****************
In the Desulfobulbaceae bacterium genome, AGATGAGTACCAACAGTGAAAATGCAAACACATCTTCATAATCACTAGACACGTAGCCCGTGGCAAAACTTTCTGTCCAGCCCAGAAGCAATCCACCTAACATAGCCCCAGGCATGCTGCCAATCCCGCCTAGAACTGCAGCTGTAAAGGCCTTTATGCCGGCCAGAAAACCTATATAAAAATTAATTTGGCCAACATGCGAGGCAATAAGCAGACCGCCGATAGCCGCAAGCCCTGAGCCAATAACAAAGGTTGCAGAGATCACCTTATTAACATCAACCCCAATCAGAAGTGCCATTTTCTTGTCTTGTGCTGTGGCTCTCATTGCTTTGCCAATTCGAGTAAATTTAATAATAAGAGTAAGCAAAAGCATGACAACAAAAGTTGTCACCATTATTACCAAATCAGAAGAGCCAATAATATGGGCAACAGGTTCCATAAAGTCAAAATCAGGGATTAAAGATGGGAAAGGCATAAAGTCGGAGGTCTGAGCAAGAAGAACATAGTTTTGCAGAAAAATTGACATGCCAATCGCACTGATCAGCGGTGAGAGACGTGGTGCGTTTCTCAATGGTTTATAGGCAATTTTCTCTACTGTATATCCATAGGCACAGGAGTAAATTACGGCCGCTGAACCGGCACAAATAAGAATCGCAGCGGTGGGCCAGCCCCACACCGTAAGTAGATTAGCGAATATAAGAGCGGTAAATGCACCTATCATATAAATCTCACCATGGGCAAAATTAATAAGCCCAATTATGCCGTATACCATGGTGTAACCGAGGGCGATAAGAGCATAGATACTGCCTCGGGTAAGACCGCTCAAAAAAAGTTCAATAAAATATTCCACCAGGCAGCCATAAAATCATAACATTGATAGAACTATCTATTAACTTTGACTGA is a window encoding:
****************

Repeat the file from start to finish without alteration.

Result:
In the Desulfobulbaceae bacterium genome, AGATGAGTACCAACAGTGAAAATGCAAACACATCTTCATAATCACTAGACACGTAGCCCGTGGCAAAACTTTCTGTCCAGCCCAGAAGCAATCCACCTAACATAGCCCCAGGCATGCTGCCAATCCCGCCTAGAACTGCAGCTGTAAAGGCCTTTATGCCGGCCAGAAAACCTATATAAAAATTAATTTGGCCAACATGCGAGGCAATAAGCAGACCGCCGATAGCCGCAAGCCCTGAGCCAATAACAAAGGTTGCAGAGATCACCTTATTAACATCAACCCCAATCAGAAGTGCCATTTTCTTGTCTTGTGCTGTGGCTCTCATTGCTTTGCCAATTCGAGTAAATTTAATAATAAGAGTAAGCAAAAGCATGACAACAAAAGTTGTCACCATTATTACCAAATCAGAAGAGCCAATAATATGGGCAACAGGTTCCATAAAGTCAAAATCAGGGATTAAAGATGGGAAAGGCATAAAGTCGGAGGTCTGAGCAAGAAGAACATAGTTTTGCAGAAAAATTGACATGCCAATCGCACTGATCAGCGGTGAGAGACGTGGTGCGTTTCTCAATGGTTTATAGGCAATTTTCTCTACTGTATATCCATAGGCACAGGAGTAAATTACGGCCGCTGAACCGGCACAAATAAGAATCGCAGCGGTGGGCCAGCCCCACACCGTAAGTAGATTAGCGAATATAAGAGCGGTAAATGCACCTATCATATAAATCTCACCATGGGCAAAATTAATAAGCCCAATTATGCCGTATACCATGGTGTAACCGAGGGCGATAAGAGCATAGATACTGCCTCGGGTAAGACCGCTCAAAAAAAGTTCAATAAAATATTCCACCAGGCAGCCATAAAATCATAACATTGATAGAACTATCTATTAACTTTGACTGA is a window encoding: